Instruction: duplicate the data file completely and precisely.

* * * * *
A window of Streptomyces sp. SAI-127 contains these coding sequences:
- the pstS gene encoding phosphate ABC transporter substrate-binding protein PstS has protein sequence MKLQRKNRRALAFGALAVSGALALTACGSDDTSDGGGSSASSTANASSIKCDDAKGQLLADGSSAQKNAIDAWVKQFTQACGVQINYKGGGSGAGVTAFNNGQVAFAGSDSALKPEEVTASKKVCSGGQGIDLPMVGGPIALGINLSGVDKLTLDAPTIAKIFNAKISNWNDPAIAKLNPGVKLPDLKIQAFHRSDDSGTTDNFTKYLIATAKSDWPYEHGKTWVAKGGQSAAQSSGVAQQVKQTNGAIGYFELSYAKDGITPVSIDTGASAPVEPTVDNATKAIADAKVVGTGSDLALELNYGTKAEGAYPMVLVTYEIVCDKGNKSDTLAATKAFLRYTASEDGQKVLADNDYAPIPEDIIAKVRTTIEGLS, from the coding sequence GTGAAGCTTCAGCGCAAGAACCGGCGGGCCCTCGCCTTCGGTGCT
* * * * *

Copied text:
A window of Streptomyces sp. SAI-127 contains these coding sequences:
- the pstS gene encoding phosphate ABC transporter substrate-binding protein PstS has protein sequence MKLQRKNRRALAFGALAVSGALALTACGSDDTSDGGGSSASSTANASSIKCDDAKGQLLADGSSAQKNAIDAWVKQFTQACGVQINYKGGGSGAGVTAFNNGQVAFAGSDSALKPEEVTASKKVCSGGQGIDLPMVGGPIALGINLSGVDKLTLDAPTIAKIFNAKISNWNDPAIAKLNPGVKLPDLKIQAFHRSDDSGTTDNFTKYLIATAKSDWPYEHGKTWVAKGGQSAAQSSGVAQQVKQTNGAIGYFELSYAKDGITPVSIDTGASAPVEPTVDNATKAIADAKVVGTGSDLALELNYGTKAEGAYPMVLVTYEIVCDKGNKSDTLAATKAFLRYTASEDGQKVLADNDYAPIPEDIIAKVRTTIEGLS, from the coding sequence GTGAAGCTTCAGCGCAAGAACCGGCGGGCCCTCGCCTTCGGTGCT